Women-only training hours at Tempe SDFC provide an inclusive training environment

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This semester, the personal training service of the Tempe Sun Devil Fitness Complex and Live Well @ ASU offer Women-Only Workout Hours – a dedicated women’s space featuring free workouts, help from personal trainers, women’s wellness talks, and exercise workshops.

Training hours reserved for women are held in the Adaptive training zone at Tempe SDFC Mondays at 10:30 a.m. and 5:00 p.m. and Wednesdays and Fridays at 10:30 a.m. There are free workout materials to use during sessions, such as weights, TRX gear, and an open space for workouts with personal guidance. trainers if needed.

“The mission of our women-only training is to create an inclusive environment and to empower students with skills, knowledge and to create a community in which individuals feel confident,” said Ashley Campbell, program coordinator at Tempe SDFC and creator of Women’s Training Hours.

Campbell said anyone who identifies as a woman is welcome to join the female-only workout hours.

“The feedback we got is that our ladies feel safe, supported and more confident in women only,” Campbell said.

Carly Todd, a senior studying digital and integrated marketing communications, is one of the personal trainers leading the women-only training hours.

“It’s very intimidating to walk into the weight room which is very crowded and often dominated by men, so we provide a safe space for women to embark on their fitness journey. Surrounded by ‘other women, it’s a lot more comfortable and fun,’ Todd said. .

Many women used the space to ask questions about using different workout machines, Todd said.

“That would never happen in the normal weight room,” she said.

The space also creates a more comfortable exercise environment for women who are just beginning their training journey.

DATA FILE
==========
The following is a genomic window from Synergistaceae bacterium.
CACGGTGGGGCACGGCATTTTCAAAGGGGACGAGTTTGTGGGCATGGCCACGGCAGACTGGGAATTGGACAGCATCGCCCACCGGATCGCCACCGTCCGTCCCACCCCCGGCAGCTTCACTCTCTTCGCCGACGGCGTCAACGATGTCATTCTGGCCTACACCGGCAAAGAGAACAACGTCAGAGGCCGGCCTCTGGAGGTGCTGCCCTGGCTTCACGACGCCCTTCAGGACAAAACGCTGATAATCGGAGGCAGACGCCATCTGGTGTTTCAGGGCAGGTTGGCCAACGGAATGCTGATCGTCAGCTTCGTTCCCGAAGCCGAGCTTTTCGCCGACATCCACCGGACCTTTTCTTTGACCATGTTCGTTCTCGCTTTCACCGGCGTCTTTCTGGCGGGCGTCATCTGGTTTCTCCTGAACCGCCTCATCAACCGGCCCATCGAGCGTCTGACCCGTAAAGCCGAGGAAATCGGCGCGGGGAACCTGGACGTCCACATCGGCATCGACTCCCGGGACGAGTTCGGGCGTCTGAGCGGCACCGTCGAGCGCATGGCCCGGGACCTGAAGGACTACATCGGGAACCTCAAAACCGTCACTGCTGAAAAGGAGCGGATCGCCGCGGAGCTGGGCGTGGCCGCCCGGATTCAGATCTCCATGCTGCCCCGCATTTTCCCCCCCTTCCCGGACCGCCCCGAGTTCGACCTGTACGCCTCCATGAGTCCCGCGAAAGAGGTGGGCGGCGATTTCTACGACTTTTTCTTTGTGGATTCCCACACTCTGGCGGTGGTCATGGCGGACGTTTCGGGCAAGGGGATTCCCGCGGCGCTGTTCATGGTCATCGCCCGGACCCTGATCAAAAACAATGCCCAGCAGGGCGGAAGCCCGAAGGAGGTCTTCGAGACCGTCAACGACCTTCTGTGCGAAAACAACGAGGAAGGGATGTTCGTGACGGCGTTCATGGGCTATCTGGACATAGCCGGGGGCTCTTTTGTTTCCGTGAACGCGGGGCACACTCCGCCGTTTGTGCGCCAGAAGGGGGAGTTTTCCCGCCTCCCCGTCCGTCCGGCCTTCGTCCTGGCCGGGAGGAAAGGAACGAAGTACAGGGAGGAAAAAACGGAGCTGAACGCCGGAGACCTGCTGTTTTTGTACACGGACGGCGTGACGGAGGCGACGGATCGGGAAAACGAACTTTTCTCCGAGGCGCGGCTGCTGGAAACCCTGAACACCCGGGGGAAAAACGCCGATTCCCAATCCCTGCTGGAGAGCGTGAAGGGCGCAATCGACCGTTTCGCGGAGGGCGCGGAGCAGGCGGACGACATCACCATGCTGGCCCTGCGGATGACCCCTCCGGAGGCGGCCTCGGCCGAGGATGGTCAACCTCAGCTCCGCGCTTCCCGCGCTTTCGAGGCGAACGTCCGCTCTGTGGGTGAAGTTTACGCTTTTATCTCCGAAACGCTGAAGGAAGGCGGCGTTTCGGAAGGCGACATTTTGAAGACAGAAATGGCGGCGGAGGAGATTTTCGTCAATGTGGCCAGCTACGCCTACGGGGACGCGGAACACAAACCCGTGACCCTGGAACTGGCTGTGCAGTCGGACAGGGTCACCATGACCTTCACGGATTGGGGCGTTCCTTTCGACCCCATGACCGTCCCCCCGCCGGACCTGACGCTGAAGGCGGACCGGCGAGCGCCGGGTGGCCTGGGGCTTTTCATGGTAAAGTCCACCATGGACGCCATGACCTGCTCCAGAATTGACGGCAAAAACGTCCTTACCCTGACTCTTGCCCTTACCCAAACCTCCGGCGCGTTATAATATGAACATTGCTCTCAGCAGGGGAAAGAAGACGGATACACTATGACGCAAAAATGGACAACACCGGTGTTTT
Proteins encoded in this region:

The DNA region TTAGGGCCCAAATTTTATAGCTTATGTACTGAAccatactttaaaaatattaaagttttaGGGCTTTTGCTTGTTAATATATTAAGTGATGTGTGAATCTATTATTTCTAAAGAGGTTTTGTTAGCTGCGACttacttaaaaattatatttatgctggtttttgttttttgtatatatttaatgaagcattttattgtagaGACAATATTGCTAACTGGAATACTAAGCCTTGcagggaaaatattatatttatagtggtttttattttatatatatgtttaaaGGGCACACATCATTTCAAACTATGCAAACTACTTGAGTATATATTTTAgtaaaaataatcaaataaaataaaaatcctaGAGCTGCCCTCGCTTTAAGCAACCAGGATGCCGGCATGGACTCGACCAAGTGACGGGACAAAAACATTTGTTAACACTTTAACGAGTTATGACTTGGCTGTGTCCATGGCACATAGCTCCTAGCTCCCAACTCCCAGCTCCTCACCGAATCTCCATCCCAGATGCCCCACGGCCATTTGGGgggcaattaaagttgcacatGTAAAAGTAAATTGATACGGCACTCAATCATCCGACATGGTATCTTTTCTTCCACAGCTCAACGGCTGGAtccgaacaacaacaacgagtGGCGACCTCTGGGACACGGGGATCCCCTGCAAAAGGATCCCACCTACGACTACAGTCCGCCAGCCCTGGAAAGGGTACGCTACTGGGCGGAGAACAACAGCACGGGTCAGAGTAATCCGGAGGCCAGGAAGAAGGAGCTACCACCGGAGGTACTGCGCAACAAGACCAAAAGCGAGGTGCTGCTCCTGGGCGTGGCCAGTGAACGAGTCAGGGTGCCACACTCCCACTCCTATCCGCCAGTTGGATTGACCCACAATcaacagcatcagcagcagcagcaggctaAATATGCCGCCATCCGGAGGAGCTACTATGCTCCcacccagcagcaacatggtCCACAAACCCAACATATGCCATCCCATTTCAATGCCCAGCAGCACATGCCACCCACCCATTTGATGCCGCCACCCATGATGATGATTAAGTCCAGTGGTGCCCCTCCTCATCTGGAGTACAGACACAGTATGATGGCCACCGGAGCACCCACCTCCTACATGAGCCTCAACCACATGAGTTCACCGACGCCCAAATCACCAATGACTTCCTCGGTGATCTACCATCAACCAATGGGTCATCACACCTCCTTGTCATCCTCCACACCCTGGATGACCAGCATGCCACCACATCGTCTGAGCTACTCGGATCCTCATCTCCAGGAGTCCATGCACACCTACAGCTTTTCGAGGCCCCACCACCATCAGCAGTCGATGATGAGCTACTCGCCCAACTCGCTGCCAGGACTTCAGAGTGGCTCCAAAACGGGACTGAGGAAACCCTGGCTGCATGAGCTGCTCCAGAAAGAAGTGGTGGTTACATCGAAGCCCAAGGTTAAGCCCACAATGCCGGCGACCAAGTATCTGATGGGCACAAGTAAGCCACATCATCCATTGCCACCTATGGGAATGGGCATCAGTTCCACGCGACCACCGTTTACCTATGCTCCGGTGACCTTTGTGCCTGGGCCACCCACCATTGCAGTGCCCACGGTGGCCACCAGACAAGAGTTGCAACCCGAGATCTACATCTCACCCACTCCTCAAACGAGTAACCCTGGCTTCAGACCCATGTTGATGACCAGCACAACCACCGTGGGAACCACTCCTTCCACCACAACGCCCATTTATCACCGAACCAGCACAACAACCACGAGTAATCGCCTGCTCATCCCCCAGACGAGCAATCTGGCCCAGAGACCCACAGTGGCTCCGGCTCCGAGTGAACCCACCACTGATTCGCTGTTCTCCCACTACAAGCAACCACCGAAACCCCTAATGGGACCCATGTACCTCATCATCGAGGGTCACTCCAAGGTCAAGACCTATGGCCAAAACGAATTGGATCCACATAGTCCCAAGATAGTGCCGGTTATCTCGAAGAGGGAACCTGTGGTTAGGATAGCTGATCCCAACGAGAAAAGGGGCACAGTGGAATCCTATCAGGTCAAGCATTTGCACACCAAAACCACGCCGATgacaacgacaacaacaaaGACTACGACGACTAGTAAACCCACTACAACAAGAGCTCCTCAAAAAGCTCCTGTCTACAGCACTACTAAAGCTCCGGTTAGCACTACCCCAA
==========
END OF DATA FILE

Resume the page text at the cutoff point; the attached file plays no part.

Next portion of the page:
“Some girls will come in and wear big, baggy shirts because they don’t want people looking at them,” said Naomi Stietzel, a freshman studying exploratory health and life sciences. “Some people have certain levels of comfort.”

Stietzel never faced awkward situations in the gym. However, she had many friends who went through situations that kept them from returning to the gym.

“A lot of girls are intimidated about coming to the gym,” Stietzel said.

Although Stietzel didn’t participate in the female-only practice hours, she encourages other female students to go, especially beginners and females who want a more welcoming environment.

Aniyah Spann, a first-year psychology student, said she went to train at Planet Fitness, where a man approached her and told her that her training was ineffective for women and that squats would be better for her. Spann felt uncomfortable, left, and never returned to that gym.

With workout times set aside for women, Spann said there was less pressure, judgment and intimidation, allowing her to wear what she wanted and “do her own thing” with complete peace of mind. trust.

“I feel like the other people in the gym don’t respect everyone having a starting point,” Spann said. “It’s like a lot of ‘oh, you’re doing it wrong’ or ‘your form is wrong’ or ‘that’s wrong,’ but at ATZ everyone is so in tune with their own thing.”

Edited by Jasmine Kabiri, David Rodish, Sophia Balasubramanian and Greta Forslund.


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Kylie SabaCommunity journalist

Kylie Saba is a reporter with the Community and Culture bureau of the state press. She embraces the life of ASU and is ready to tell the story of life as it happens.


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